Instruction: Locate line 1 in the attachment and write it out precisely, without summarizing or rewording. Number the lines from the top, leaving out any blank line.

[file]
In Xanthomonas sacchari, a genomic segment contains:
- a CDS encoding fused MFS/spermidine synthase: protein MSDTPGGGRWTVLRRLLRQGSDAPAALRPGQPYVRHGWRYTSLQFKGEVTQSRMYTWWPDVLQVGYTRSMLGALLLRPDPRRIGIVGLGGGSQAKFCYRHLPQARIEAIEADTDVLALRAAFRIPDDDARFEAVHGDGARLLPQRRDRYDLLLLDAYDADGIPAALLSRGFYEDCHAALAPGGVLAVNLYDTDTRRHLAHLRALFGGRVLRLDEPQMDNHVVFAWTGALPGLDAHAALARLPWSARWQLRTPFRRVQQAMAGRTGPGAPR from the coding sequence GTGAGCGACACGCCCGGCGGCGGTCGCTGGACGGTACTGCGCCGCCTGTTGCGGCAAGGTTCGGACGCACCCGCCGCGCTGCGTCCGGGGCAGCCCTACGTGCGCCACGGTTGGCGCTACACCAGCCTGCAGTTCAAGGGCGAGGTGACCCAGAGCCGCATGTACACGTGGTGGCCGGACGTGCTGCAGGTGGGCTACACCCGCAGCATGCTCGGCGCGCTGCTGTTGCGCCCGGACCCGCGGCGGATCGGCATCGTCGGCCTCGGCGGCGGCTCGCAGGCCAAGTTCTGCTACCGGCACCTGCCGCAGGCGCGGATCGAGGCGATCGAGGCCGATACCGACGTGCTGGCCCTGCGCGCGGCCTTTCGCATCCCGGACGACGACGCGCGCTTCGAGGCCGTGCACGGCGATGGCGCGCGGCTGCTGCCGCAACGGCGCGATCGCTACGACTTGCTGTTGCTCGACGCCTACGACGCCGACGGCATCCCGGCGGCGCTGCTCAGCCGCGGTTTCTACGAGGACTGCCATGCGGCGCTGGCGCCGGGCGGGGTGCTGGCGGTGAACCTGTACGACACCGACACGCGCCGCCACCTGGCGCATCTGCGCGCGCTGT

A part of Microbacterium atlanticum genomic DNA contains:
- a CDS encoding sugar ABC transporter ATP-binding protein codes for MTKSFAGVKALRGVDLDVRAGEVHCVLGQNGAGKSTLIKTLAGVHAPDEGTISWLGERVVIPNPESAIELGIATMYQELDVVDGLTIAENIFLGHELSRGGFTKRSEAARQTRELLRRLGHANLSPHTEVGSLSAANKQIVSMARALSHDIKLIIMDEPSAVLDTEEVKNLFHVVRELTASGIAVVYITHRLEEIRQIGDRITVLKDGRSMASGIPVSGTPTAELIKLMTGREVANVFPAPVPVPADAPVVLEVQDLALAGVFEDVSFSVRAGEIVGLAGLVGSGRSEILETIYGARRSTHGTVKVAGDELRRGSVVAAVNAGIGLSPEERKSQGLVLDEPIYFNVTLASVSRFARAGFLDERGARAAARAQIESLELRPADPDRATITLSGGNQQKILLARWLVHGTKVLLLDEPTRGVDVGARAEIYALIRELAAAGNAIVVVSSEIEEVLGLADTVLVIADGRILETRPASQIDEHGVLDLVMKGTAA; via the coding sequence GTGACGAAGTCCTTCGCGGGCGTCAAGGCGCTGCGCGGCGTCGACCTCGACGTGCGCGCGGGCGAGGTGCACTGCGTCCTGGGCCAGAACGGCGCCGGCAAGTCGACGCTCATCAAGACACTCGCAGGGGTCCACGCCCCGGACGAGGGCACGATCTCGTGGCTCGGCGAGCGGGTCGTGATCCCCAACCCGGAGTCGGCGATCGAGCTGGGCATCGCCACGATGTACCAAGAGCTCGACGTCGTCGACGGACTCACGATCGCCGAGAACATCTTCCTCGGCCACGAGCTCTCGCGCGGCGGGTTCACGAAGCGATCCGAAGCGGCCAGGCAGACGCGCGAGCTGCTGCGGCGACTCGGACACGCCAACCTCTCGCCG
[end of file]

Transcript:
In Xanthomonas sacchari, a genomic segment contains: